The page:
AHA News interviews Camire about alternative meat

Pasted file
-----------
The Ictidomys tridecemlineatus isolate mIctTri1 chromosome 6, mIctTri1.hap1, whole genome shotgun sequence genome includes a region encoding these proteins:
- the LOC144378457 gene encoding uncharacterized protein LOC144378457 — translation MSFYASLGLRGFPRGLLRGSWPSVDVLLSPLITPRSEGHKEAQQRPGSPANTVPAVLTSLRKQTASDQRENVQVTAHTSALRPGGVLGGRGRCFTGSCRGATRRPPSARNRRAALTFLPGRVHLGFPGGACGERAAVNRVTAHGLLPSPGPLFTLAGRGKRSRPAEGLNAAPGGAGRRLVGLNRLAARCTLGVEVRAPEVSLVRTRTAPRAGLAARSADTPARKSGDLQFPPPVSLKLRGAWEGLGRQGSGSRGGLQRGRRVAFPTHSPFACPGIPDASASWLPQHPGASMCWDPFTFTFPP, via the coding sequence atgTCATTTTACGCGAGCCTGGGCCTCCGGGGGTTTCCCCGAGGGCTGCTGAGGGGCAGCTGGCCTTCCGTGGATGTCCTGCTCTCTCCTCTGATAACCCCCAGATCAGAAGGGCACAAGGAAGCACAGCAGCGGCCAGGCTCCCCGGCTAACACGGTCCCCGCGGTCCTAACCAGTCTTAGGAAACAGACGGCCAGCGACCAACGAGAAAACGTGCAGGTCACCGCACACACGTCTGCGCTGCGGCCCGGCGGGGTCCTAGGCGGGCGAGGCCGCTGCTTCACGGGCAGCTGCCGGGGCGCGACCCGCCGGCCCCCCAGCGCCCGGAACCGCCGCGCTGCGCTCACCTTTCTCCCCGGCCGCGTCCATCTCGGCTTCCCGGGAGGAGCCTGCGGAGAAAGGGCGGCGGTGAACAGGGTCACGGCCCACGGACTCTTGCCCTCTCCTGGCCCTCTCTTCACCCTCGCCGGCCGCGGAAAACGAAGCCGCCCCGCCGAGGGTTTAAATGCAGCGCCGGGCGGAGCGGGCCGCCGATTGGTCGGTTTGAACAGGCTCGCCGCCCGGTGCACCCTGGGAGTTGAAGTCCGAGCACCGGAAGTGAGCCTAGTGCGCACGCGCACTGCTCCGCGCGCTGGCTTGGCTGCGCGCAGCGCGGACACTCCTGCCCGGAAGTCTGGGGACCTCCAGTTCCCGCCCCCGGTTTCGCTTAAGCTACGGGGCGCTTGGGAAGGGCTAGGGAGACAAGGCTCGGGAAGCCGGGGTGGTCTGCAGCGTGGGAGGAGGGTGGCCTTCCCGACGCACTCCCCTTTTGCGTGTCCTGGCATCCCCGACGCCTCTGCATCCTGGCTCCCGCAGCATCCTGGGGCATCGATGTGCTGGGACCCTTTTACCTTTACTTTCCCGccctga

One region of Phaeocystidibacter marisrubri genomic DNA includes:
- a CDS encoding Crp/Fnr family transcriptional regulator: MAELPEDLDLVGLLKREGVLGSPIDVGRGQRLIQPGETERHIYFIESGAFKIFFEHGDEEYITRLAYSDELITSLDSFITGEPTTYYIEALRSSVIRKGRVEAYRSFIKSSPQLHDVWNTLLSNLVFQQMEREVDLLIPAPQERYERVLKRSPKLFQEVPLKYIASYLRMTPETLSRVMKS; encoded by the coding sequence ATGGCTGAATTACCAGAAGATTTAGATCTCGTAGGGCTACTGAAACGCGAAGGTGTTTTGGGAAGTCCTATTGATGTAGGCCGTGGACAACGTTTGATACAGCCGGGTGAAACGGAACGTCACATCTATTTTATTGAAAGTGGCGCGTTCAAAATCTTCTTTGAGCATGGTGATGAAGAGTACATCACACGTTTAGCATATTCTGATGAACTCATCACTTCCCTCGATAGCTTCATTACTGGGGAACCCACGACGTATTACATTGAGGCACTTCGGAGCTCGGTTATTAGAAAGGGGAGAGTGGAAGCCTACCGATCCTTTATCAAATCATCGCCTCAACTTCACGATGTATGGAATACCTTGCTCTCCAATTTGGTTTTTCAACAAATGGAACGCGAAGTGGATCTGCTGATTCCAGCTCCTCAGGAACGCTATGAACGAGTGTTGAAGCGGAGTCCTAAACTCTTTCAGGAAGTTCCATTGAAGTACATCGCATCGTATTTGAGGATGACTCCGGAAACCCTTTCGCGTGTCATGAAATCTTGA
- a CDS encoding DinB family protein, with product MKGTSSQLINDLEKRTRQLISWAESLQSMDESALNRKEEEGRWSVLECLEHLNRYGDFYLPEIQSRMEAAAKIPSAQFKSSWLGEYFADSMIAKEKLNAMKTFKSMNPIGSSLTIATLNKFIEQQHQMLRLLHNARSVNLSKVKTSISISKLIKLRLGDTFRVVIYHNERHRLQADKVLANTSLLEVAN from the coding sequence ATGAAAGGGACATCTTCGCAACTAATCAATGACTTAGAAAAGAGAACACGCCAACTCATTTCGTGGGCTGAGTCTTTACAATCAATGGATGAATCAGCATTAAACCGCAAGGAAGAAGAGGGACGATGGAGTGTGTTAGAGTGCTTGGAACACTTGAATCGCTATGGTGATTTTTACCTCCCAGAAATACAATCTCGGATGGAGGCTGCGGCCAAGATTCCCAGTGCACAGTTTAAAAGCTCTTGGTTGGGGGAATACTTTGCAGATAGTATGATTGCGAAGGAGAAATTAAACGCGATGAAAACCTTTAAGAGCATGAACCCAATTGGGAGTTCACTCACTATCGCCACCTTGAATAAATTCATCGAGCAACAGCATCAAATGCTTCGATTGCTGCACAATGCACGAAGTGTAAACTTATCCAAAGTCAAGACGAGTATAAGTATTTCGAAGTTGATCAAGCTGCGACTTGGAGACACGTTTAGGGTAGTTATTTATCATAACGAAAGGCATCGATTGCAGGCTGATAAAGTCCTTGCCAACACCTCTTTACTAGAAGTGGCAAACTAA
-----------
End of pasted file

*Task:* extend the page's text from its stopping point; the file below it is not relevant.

American Heart Association (AHA) News interviewed Mary Ellen Camire, a professor of food science and human nutrition at the University of Maine, for the article, “Meat Alternatives Have Gone Mainstream, But How Can They Fit in Your Diet?” Plant-based meat alternatives are growing in popularity, and Nielsen data shows 98% of people who buy meat alternatives also buy meat, according to the article. Regardless of the reasons for choosing meat alternatives, consumers need to make sure they’re getting enough protein and other nutrients in their diet. “Iron from beef is very well absorbed, but plant iron not much so,” said Camire. “The big thing is vitamin B12 because you can only get that from animal products or supplements. So for some people, that is a risk factor. They may be at risk for developing anemia.” And for those who choose meat alternatives for health reasons, Camire said they should be aware of the trade-offs. “A lot of them are designed so that they are more comparable to some of the more structured proteins, but they’re a blessing and a curse. It might have as much protein as the real meat, but it probably has a lot more sodium, and it may even have more saturated fat,” she said. “It’s a little bit ironic today, when everyone is wanting clean labels, that some of these meat alternatives actually have a lot of additives in them.” Camire recommends beans and legumes such as chickpeas, lentils and soybeans as healthy alternatives to meat, because they are good sources of protein, fiber, iron and other nutrients. And as with most dietary choices, the key is to strive for balance between animal products, fruits, vegetables and other dietary choices that satisfy nutrition requirements, according to Camire. U.S. News & World Report and The Times of Northwest Indiana published the AHA News article.